So, it turns out that Southern California isn’t as dry as a bone after all. Who could’ve predicted such an anomaly? Oh wait, probably those guys at Floodbase with their fancy AI models and satellite images. Yes, dear reader, the land of sunshine and beaches has been transformed into an impromptu water park thanks to two atmospheric rivers deciding to have a party in the region.
As the clouds decided they’d had enough fun for one week and started packing up their bags (the nerve!), projections from our friends at Floodbase provided us with visual proof of just how epic this pool party was. And let me tell you, there are puddles on these maps that would give Lake Tahoe a run for its money!
The before-and-after pictures show Los Angeles on Jan 28th looking like it’s auditioning for The Blue Man Group while Feb 6th looks more like someone left the bathtub running…in several places…all over town.
On February 6th, light blue floodwater – or what we now call ‘the new normal’ – can be seen hanging around waterways like L.A River and gathering base camps at Santa Monica and Verdugo mountains. It seems even the mountains aren’t immune to a bit of pool party fun.
Now, you might be wondering why we haven’t seen this on the news or plastered all over social media. Well, it turns out public satellites are yet to do their fly-overs and private satellites have been rather picky about where they point their cameras. Bessie Schwarz, co-founder of Floodbase, explains that the data is simply simulating what those lazy satellites would’ve seen if they’d just done their job (I mean seriously, how hard can it be?).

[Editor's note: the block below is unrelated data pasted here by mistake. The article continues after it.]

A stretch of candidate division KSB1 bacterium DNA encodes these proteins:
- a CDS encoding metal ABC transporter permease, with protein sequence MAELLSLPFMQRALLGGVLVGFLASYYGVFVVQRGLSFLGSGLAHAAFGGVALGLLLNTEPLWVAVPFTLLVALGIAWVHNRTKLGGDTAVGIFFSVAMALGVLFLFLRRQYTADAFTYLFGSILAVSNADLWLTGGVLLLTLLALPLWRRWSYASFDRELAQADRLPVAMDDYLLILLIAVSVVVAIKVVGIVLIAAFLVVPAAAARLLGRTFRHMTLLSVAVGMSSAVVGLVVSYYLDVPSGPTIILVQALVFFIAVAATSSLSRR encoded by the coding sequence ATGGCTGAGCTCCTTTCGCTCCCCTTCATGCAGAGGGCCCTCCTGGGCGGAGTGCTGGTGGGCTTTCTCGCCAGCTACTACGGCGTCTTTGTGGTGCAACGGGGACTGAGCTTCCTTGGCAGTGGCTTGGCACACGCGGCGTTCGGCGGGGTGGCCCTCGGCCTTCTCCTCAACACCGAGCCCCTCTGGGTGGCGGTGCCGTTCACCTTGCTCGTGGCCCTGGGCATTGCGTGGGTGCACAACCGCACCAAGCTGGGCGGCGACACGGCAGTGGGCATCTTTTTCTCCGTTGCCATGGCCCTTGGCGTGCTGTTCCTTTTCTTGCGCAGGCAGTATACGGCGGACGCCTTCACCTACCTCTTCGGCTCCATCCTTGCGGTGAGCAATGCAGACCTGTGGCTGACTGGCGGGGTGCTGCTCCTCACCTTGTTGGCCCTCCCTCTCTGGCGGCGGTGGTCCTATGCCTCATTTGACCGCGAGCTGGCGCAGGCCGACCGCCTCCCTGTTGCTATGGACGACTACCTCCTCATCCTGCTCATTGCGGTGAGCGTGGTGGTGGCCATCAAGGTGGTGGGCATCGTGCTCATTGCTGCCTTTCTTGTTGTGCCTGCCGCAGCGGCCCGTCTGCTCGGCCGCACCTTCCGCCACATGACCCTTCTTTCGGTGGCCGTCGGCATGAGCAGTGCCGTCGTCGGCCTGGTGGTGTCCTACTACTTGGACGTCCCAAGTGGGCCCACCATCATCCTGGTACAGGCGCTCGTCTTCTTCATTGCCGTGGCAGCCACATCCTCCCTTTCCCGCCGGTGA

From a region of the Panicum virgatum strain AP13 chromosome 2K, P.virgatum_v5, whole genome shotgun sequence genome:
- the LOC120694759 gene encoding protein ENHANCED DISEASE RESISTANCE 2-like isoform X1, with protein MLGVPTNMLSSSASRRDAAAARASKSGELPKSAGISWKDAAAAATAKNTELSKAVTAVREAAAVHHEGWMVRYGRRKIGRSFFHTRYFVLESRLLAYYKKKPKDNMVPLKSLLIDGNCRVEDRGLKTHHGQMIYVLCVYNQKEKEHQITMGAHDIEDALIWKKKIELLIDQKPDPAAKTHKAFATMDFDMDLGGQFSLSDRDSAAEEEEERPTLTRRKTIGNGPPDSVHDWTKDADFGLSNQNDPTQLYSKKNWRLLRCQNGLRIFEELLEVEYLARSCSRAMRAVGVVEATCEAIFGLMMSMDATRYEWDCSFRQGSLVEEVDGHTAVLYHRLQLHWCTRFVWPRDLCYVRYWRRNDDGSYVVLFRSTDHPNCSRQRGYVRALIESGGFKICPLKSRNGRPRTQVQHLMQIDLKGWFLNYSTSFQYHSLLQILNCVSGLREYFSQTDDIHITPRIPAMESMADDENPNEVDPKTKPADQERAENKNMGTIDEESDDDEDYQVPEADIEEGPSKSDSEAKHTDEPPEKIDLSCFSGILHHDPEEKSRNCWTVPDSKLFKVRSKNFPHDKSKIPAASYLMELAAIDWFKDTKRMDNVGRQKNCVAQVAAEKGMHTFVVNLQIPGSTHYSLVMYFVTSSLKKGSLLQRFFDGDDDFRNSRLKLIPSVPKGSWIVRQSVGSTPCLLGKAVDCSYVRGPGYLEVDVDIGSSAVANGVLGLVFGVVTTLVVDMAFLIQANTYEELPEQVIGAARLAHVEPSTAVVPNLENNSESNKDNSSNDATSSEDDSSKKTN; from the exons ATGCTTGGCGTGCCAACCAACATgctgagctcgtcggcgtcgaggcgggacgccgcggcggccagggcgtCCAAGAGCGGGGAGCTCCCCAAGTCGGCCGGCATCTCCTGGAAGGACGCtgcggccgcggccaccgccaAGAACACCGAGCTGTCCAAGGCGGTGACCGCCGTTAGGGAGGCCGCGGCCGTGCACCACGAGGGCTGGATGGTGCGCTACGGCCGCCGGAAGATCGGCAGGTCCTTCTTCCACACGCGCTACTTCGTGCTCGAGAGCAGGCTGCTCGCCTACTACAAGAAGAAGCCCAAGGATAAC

Floodbase uses an AI model which has been trained on decades worth of satellite images like some kind of Rain Man for rainfall predictions. This combined with physical models from hydrologic…land surface…hydraulic data (yes folks, lots of big words) gives us a clearer picture than our windowpane during peak monsoon!
The snapshots reveal that L.A was at its most waterlogged state around Feb 6th while Santa Barbara County had its own splash day earlier on Feb 5th. The image comparison shows modest flooding in Lompoc and some rainwater gathered up in the Santa Ynez Mountains by Jan 28th.
Fast forward to February 6th and voila! Dry riverbeds passing through Lompoc and Santa Maria decided to take part in Wet T-shirt contests leaving them heavily flooded while mountains above Santa Barbara also got into the spirit!
In retrospect though, these atmospheric river parties were not all fun and games as they claimed at least nine lives along with significant property damage along California’s coast.
After four days straight of ‘rain check’, Wednesday morning finally showed signs of clear skies giving local officials and property owners an opportunity to assess damages caused by nearly 500 landslides in Los Angeles County alone – talk about after-party clean up! Some areas even received more than a foot of rain in just a few days. But don’t put away your umbrellas yet, folks – rumor has it another round of showers is expected Wednesday night.
Before-after images show the scale of flooding across SoCal